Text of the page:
As a researcher, having lived and worked in Eastern and Western Europe, North America and West Africa, and given my academic interest in the history and politics of postcolonial societies African women, I have read and written about Rwanda for more than twenty years.
Despite the training I received in critical theory and analysis throughout my studies and career, it took me great effort to avoid finding misinformation contained in Western research on Rwanda or to escape frequent intellectual quarrels with my colleagues and friends who are truly convinced of their good intentions.
Unfortunately, things are not getting better as misinformation about Rwanda and the Rwandan people continues to spread like a torrent.
Western journalists and scholars have shown great creativity in spreading fake news about Rwanda’s colonial and post-colonial history, including and primarily through a genocide denial campaign against the Tutsi translated into persistent denial self-realization of Rwanda since July 1994.
This operation of denial finds expression in the fallacy of a long-established fictional tribal conflict between Tutsi and Hutu, a common trope used by Western scholarship and media to define Africans wherever they dwell in the world. Berlin Treaty of 1885/6. Africa. Anyone who reads the history of the Great Lakes region would quickly dismiss this error, but “highly respected” scholars continue to maintain and spread this false and derogatory narrative.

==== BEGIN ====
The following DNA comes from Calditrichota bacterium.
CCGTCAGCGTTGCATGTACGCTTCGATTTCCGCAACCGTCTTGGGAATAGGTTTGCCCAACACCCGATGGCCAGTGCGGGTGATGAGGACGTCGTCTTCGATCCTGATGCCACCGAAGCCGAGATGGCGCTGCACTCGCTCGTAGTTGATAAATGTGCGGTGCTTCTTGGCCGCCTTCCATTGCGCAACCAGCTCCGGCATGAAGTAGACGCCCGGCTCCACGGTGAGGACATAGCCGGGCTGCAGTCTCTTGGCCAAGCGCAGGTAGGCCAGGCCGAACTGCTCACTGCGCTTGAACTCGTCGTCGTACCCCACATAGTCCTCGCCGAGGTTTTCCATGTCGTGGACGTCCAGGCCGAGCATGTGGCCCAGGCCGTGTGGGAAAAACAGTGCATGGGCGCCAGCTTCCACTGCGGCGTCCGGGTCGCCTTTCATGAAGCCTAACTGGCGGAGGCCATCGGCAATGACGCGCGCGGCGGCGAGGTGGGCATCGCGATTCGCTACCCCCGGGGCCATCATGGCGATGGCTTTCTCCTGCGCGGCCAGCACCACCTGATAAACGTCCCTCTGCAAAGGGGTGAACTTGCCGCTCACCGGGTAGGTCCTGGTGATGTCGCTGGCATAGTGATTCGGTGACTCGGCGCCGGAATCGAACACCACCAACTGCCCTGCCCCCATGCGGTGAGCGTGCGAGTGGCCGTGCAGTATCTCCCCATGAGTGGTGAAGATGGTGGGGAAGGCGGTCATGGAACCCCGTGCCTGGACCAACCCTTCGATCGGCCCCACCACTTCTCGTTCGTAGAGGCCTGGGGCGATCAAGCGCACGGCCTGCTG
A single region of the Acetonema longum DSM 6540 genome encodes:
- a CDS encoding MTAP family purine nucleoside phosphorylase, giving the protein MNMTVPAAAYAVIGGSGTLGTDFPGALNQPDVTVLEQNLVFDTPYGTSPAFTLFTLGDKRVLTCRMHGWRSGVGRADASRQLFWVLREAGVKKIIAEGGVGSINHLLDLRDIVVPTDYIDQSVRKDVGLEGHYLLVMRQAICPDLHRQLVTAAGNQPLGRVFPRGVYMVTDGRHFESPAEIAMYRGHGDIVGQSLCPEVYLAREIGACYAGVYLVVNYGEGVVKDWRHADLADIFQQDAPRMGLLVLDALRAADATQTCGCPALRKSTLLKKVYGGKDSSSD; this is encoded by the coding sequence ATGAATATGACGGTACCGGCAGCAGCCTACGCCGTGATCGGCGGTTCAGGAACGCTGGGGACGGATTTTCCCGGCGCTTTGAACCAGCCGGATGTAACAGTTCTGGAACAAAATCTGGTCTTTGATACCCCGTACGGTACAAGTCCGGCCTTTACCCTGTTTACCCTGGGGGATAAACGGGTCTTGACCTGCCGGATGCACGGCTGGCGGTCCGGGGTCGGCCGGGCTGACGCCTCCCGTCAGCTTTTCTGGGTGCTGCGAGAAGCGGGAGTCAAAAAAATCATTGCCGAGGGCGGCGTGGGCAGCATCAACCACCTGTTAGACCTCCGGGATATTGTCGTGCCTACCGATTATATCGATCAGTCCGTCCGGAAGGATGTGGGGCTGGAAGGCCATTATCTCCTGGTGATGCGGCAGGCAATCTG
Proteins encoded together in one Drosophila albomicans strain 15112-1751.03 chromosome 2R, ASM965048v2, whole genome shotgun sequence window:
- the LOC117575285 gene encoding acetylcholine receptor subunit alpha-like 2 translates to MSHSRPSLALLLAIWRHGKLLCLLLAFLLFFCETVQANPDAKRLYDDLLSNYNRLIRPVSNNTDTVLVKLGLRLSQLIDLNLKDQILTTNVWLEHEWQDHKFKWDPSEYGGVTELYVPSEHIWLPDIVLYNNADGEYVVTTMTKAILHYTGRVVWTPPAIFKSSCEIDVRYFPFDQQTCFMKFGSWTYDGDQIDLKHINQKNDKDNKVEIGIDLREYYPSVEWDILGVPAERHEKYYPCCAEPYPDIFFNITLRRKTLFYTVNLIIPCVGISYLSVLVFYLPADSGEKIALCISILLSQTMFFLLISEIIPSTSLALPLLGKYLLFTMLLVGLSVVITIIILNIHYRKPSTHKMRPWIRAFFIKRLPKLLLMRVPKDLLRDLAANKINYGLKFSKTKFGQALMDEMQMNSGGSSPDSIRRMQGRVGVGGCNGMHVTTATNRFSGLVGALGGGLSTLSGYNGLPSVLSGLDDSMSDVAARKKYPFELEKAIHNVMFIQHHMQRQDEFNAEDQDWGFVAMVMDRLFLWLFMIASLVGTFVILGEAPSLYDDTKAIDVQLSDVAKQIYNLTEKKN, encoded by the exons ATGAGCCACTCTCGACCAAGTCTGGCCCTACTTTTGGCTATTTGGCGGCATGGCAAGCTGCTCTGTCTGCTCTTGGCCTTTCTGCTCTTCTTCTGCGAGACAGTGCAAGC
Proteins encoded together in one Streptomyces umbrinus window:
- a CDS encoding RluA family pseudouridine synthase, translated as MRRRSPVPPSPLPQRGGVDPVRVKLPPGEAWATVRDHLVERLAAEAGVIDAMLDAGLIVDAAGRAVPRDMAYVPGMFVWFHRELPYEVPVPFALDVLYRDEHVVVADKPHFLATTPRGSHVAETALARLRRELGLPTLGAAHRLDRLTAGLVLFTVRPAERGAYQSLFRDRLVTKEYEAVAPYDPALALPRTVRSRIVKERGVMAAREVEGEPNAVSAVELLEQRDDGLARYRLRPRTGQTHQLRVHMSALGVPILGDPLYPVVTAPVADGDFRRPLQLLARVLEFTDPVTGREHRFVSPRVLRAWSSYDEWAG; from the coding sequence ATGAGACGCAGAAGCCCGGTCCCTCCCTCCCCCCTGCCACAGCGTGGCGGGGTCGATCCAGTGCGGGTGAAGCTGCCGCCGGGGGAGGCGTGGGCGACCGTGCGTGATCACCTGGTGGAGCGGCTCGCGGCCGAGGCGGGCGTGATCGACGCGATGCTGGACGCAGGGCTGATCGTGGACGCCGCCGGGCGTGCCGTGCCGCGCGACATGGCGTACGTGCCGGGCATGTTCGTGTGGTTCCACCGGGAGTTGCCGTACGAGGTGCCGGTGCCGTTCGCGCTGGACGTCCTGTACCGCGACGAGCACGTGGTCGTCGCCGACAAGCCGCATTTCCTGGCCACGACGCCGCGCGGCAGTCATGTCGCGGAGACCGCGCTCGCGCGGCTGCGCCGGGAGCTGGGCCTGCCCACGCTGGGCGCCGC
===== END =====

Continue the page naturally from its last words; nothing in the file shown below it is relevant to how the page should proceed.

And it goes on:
The supposed “tribal” conflict from time immemorial would be highlighted by a “second genocide” allegedly perpetrated against the Hutu (who had fled to the DR Congo, or the former Zaire, following the 1994 genocide against the Tutsi in Rwanda) by the RPF whose members are essentialized as Tutsi rather than seen as an armed liberation entity that liberated Rwandans from a fascist Hutu faction turned genocidal government.
As part of this same misleading narrative, the “double genocide” theory is recycled through an unfounded accusation of “genocide” committed by Rwanda on Congolese soil. This perspective is conveyed in a dubious way through several disinformation campaigns (such as the “Genocost” campaign), disseminated in all areas of intellectual and public life in the DR Congo, relayed by the Congolese diaspora, a perspective which in turn is simply recognized and unchallenged by Western journalists and scholars.
This is a classic manifestation of negrophobiaterm borrowed from Boubacar Boris Diop, François-Xavier Verschave and Odile Tobner, which in short designates the intellectual dishonesty and contempt in which Western research essentially indulges when it deals with African historical, cultural and linguistic contexts, an intellectual contempt which is quite exemplified by Stephen Smith in his Negrology: why Africa is dying and in a plethora of “respected books” written by “respected scholars”.
What these scholars and journalists tend to ignore is that the “double genocide” theory and its recycled contemporary manifestations are a continuation of the pain and suffering inflicted on genocide survivors and victims of transgenerational trauma that are still in a long and difficult healing process.